Boeing 737 Max Aircraft Grounded Amid Safety Concerns

The tragic loss of life due to the crashing of the Lion Air flight 610 in October 2018 and the Ethiopian Airlines flight 302 resulted in the global grounding of the Boeing 737 Max until the cause of the crash could be reliably identified. Globally, 371 of these aircraft have been grounded. The potential risk for Boeing could be the complete or partial cancellation of orders placed by global airlines, litigation for victims of the crashes, and compensation claims by airlines for lost revenue, presenting opportunities for rivals.

MarketsandMarkets™ View Point:

Pooja Rana, Senior Analyst, Research: Aerospace and Defense at MarketsandMarkets™, shares her views on the development:


The impact on the market is complicated as some airlines stand to gain and other airlines stand to lose. Countries affected include China, India, Norway, Indonesia, Germany, UK, France, the Netherlands, Singapore, Australia, New Zealand, Canada, and the US. Disruption is bound to occur; however, airlines have safeguards in place to minimize the effects. These safeguards include changing or swapping an aircraft type, combining 2 or 3 flights into a single operation, arranging alternative flights for travelers, and moving travelers to other airlines if tickets have been issued.

The number of Boeing 737 Max in circulation is small in comparison to the previous model which has more than 6,000 aircraft. Subject to fleet size and number of flights required to be rescheduled, major airlines are capable of managing this disruption.

Low-cost carriers will face more challenges in rescheduling flights as they have limited fleet capacities. For instance, SilkAir and Fiji Airways have 6 and 2 Boeing 737 max aircraft in their respective operating aircraft fleets. The Boeing 737 Max aircraft accounted for approximately 16% of low-cost carrier fleets. Considering the small percentage of grounded Boeing 737 Max aircraft were scheduled to conduct more frequent flights a week, this leaves the airlines at a loss of passenger seats.  Moreover, this will also lead in flight cancellation, hike in airfare, route management, apron parking cost.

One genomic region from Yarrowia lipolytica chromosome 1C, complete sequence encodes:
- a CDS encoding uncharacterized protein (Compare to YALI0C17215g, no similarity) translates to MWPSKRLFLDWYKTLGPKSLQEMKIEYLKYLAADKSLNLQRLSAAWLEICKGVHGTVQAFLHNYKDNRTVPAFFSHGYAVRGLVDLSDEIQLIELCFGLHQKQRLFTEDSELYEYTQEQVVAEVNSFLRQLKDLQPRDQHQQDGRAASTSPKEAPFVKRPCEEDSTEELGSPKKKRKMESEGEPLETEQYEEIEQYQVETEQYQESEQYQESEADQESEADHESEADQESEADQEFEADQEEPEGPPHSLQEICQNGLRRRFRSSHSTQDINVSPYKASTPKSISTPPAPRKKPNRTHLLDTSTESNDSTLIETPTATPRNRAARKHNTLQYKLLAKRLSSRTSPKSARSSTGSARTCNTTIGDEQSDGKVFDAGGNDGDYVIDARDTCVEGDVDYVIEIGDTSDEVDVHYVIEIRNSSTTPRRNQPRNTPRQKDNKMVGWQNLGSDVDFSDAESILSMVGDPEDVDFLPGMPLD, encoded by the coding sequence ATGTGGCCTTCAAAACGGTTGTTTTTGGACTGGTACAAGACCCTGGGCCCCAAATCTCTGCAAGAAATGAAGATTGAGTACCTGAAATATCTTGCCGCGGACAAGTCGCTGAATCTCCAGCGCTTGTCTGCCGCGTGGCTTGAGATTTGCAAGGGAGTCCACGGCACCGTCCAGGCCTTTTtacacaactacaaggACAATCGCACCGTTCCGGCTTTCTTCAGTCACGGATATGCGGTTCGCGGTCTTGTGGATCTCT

Nearly half of the existing commercial aircraft fleets are leased and contracts do not normally allow airlines to claim damages for grounding of flights due to technical issues with aircraft. Even so, there may be some payouts due to multi-plane purchases made by airlines. For instance, Norwegian Air has sought reimbursement from Boeing for the costs of grounding the B737Max.

SpiceJet, and Indian Airlines are seeking compensation from Boeing due to their contracts with Boeing, which state that if the airlines suffer revenue loss in terms of maintenance or technical overhaul or in case aircraft are grounded, Boeing is required to pay the airline as a part of compensation.

Safety concerns will not only affect the manufacturers of aircraft but also the entire supply chain, from component suppliers of engines, electrical systems, valves, flight control systems, sensors, landing gear, airframers, flight management systems, brakes, and integrators, to end users such as airlines.

Due to congestion, airports usually do not have space to park grounded aircraft. Parked aircraft is to replace more than 350 grounded Max jets, and airlines are likely to press Boeing for compensation. Airlines most affected are American Airlines, Air Canada, WestJet Airlines Ltd. United Continental, Norwegian Air’s, Ryanair, air china, China Southern, Spicejet, Jet Airways, and VietJet, among others


The only major competitor to Boeing is Airbus. These companies together are said to dominate 99% of the global orders for large aircraft.

Till March 2019, Boeing has a 4,636 backlog worldwide for the 737 Max. After the 2 fatal crashes, the Indonesian flag carrier Garuda cancelled 49 orders for the 737 Max aircraft, citing “concerns about the safety of passengers”. After cancellation by Garuda, Lion Air also plans to cancel its USD 22 billion order with Boeing.  In addition, VietJet is reconsidering the future of a USD 25 billion order for 200 aircraft, while Kenya Air is also reconsidering tentative plans to place an order with Boeing. This has placed aircraft orders valued at USD 600 Billion at risk. This is expected to offer opportunities for the airbus 320 and other aircraft manufacturers, such as Embraer (E-190-E2 jets).

Amid Safety- Boeing 737 Max aircraft are grounded
Source: Airbus & Boeing Outlook


Security concerns raised by aviation authorities of various countries have affected the orders for the Boeing 737 Max, leading Boeing to suffer significant financial losses.

In addition to financial losses, it will provide opportunities to its rivals, such as Embraer, Airbus, and China’s state-owned aircraft manufacturer, COMAC to promote their aircraft.

In the current scenario, the manufacture of aircraft and components rely heavily on automation. Excessive automation in the manufacture of aircraft has resulted in several errors in software and components. As per the 2016 FAA inspector general’s report, due to the increasing automation in aircraft, pilots are getting less opportunities to use their manual flying skills.

Under such critical circumstances, Boeing requires to provide reliable solutions fast to avoid losses in the entire aircraft supply chain. If it will show quick solution, it may incur huge opportunity cost to its competitor.

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